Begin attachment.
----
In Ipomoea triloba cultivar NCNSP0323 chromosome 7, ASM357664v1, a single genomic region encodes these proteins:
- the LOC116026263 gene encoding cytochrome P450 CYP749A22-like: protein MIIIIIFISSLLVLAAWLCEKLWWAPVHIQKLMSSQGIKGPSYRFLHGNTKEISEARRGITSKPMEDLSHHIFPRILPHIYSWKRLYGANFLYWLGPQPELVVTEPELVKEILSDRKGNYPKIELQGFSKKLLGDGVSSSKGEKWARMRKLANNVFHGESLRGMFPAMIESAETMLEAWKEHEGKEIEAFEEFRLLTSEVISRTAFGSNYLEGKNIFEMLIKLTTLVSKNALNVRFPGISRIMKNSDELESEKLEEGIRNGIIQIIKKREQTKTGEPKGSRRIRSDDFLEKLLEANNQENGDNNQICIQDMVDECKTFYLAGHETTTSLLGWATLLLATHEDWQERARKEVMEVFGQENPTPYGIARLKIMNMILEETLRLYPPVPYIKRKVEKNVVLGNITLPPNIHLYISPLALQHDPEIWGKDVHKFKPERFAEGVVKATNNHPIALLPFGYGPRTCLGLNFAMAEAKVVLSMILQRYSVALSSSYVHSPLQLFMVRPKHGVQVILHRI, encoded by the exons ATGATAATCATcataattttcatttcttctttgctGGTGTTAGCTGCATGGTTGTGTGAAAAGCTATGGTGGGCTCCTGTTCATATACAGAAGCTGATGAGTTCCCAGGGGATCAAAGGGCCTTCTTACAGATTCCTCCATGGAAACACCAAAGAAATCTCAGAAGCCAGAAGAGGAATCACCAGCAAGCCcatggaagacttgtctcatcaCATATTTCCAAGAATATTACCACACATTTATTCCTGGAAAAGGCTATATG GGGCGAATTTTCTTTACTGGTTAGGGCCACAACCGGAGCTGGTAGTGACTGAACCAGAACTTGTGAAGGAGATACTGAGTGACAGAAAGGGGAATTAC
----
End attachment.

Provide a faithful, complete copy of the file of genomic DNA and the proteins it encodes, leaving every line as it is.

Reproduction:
In Ipomoea triloba cultivar NCNSP0323 chromosome 7, ASM357664v1, a single genomic region encodes these proteins:
- the LOC116026263 gene encoding cytochrome P450 CYP749A22-like: protein MIIIIIFISSLLVLAAWLCEKLWWAPVHIQKLMSSQGIKGPSYRFLHGNTKEISEARRGITSKPMEDLSHHIFPRILPHIYSWKRLYGANFLYWLGPQPELVVTEPELVKEILSDRKGNYPKIELQGFSKKLLGDGVSSSKGEKWARMRKLANNVFHGESLRGMFPAMIESAETMLEAWKEHEGKEIEAFEEFRLLTSEVISRTAFGSNYLEGKNIFEMLIKLTTLVSKNALNVRFPGISRIMKNSDELESEKLEEGIRNGIIQIIKKREQTKTGEPKGSRRIRSDDFLEKLLEANNQENGDNNQICIQDMVDECKTFYLAGHETTTSLLGWATLLLATHEDWQERARKEVMEVFGQENPTPYGIARLKIMNMILEETLRLYPPVPYIKRKVEKNVVLGNITLPPNIHLYISPLALQHDPEIWGKDVHKFKPERFAEGVVKATNNHPIALLPFGYGPRTCLGLNFAMAEAKVVLSMILQRYSVALSSSYVHSPLQLFMVRPKHGVQVILHRI, encoded by the exons ATGATAATCATcataattttcatttcttctttgctGGTGTTAGCTGCATGGTTGTGTGAAAAGCTATGGTGGGCTCCTGTTCATATACAGAAGCTGATGAGTTCCCAGGGGATCAAAGGGCCTTCTTACAGATTCCTCCATGGAAACACCAAAGAAATCTCAGAAGCCAGAAGAGGAATCACCAGCAAGCCcatggaagacttgtctcatcaCATATTTCCAAGAATATTACCACACATTTATTCCTGGAAAAGGCTATATG GGGCGAATTTTCTTTACTGGTTAGGGCCACAACCGGAGCTGGTAGTGACTGAACCAGAACTTGTGAAGGAGATACTGAGTGACAGAAAGGGGAATTAC